The Pillars of the Earth by Ken Follett

Pillars of the Earth

Just finished listening to Ken Follett’s tome, The Pillars of the Earth.  40 hours of listening via  But have to say that it did not seem that long.  Thoroughly enjoyed Follett’s magnum opus.  It’s a long time since I read any historical novels.  The first  time I remember reading historical novels was Walter Macken’s trilogy – I think I read them 40 years ago.

Follett has reintroduced me to the 12th Century – in England.  Pillars of the Earth features interaction between royalty, church, landlords and peasants.  Mainly we read of god fearing people – although a number are more than willing to do horrendous deeds, so long as they have some expectation of forgiveness from some official of the church.  The author has awakened in me an interest in this period of history – by bringing alive the challenges of life then and the roles played by different people in society, be they monks, bishops, knights, landlords, labourers or kings.

Rather than try to summarise the plot myself I would refer the reader to the summary in Wikipedia.[schema type=”book” url=”” name=”The Pillars of the Earth” description=”Historical novel set in 12th Century in England” author=”Ken Follett” publisher=”Macmillan” edition=”First” isbn=”0-333-51983-3″ ebook=”yes” paperback=”yes” hardcover=”yes” ] .

Interesting to look back 900 years and see the intrigue between kings, landlords and church.  Each needed each other – and switched alliances as the opportunities/ threats arose.  Not that dissimilar to what we see taking place today, in terms of international alliances. However now the important relations are probably between states and between powerful multinationals and states – with lesser roles played by the church.  In the case of royalty their importance/ influence varies widely e.g. all powerful in the Middle East, less so in Europe.

Some of the brutality described in Follett’s novel is awful – the attacks on Knightsbridge, treatment of tenants unable to pay rents, various rapes.  But on reflection this does not seem any worse than what we recently witnessed in, say, the former Yugoslavia.  And in the 12th Century they did not have the potential for mass destruction which we have seen realised over the last hundred years.

Not sure that I am quite ready for another tome from Follett just yet.  In the immediate future will probably spend some time learning more about 12th Century Ireland and England.  But in due course am looking forward to reading his sequel.  Would strongly recommend Pillars of the Earth to anyone, whether with a passing interest in this period of history or looking for a good novel.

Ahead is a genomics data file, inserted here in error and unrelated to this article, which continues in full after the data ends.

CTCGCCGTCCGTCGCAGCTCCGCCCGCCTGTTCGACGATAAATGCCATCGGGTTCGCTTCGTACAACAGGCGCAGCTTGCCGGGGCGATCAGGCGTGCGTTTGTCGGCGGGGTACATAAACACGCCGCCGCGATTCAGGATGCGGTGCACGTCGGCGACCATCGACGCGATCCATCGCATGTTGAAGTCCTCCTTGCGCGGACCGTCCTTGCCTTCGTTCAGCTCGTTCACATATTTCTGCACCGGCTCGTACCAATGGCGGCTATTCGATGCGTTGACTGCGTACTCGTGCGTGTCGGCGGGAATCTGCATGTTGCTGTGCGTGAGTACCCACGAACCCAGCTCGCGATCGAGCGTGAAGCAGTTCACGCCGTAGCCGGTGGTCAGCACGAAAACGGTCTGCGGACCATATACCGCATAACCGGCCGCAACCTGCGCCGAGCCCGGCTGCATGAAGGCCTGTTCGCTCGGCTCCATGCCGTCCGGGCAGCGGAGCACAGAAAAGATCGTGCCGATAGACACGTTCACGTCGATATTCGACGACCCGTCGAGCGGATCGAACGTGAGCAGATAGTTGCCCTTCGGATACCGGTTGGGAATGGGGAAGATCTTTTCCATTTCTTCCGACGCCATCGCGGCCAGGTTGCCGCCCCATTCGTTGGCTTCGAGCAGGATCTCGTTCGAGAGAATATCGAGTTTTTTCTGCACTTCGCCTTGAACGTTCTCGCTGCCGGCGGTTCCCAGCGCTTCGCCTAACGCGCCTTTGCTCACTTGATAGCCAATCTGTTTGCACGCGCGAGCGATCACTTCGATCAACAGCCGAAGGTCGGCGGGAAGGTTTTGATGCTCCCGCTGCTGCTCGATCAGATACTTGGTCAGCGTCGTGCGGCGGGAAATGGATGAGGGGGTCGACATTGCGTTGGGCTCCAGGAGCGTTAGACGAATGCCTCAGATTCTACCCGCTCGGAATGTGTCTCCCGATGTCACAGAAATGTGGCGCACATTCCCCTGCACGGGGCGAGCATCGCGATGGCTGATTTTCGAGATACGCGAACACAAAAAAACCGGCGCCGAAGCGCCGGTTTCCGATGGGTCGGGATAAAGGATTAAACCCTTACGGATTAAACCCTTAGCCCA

Test cricket

Have not been following this test series between England and South Africa very closely.  But today happened to have an hour or so and tuned in on Skye.  Great ‘leg pulling’ between Atherton and ‘Bumble’ in the commentary box (about bell ringing).

After all the excitement of the Olympics great to focus in on the struggle that so often is cricket.  South Africa took the new ball, batsman (Prior) throws his wicket away first ball and then we watch as Jonny Bairstow works his way toward a maiden Test century – only to come unstuck at 95.

So much to occupy your attention – swinging ball, round the wicket to left handers, changing fields, outstanding fast bowling (Steyn).

And a beautiful, sunny day for cricket.


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The girl who fell from the sky – Simon Mawer

Just finished listening to Simon Mawer‘s recent novel: ‘The Girl who fell from the sky’. Most enjoyable thriller set in World War 2. Girl recruited in England to work with the Resistance in France. Deals with the recruitment process, the training, the preparation for France and her experience in France. Mixed in with this dealing with the girl’s various relationships and her growing independence.

Very much enjoyed the book – the pace, the tension, the development of the character and her interaction with others involved in the Resistance. Some of the scenes described capture a level of tension, fear, terror that cinema directors would struggle to re enact.

Would be tempted to read another Mawer novel after this one.


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